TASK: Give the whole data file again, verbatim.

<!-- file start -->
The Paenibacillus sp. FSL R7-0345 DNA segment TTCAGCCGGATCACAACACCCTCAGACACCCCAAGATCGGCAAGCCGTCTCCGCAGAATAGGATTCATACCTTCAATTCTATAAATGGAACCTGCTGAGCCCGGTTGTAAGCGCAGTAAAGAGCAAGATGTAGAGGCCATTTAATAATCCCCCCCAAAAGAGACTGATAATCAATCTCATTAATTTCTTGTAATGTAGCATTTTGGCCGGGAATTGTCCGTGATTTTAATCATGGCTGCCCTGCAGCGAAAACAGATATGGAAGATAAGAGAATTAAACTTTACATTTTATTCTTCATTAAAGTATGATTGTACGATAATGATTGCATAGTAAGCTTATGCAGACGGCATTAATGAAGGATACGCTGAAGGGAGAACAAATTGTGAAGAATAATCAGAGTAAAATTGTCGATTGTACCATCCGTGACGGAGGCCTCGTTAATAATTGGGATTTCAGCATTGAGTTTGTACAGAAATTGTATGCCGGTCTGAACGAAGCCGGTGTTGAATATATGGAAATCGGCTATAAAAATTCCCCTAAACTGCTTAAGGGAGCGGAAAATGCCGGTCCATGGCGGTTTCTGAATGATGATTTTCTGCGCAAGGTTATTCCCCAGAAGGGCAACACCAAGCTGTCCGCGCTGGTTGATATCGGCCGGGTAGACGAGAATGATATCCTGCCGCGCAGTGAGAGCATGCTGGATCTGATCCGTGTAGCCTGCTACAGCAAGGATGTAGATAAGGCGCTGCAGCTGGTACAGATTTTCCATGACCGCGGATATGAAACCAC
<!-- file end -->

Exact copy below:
The Paenibacillus sp. FSL R7-0345 DNA segment TTCAGCCGGATCACAACACCCTCAGACACCCCAAGATCGGCAAGCCGTCTCCGCAGAATAGGATTCATACCTTCAATTCTATAAATGGAACCTGCTGAGCCCGGTTGTAAGCGCAGTAAAGAGCAAGATGTAGAGGCCATTTAATAATCCCCCCCAAAAGAGACTGATAATCAATCTCATTAATTTCTTGTAATGTAGCATTTTGGCCGGGAATTGTCCGTGATTTTAATCATGGCTGCCCTGCAGCGAAAACAGATATGGAAGATAAGAGAATTAAACTTTACATTTTATTCTTCATTAAAGTATGATTGTACGATAATGATTGCATAGTAAGCTTATGCAGACGGCATTAATGAAGGATACGCTGAAGGGAGAACAAATTGTGAAGAATAATCAGAGTAAAATTGTCGATTGTACCATCCGTGACGGAGGCCTCGTTAATAATTGGGATTTCAGCATTGAGTTTGTACAGAAATTGTATGCCGGTCTGAACGAAGCCGGTGTTGAATATATGGAAATCGGCTATAAAAATTCCCCTAAACTGCTTAAGGGAGCGGAAAATGCCGGTCCATGGCGGTTTCTGAATGATGATTTTCTGCGCAAGGTTATTCCCCAGAAGGGCAACACCAAGCTGTCCGCGCTGGTTGATATCGGCCGGGTAGACGAGAATGATATCCTGCCGCGCAGTGAGAGCATGCTGGATCTGATCCGTGTAGCCTGCTACAGCAAGGATGTAGATAAGGCGCTGCAGCTGGTACAGATTTTCCATGACCGCGGATATGAAACCAC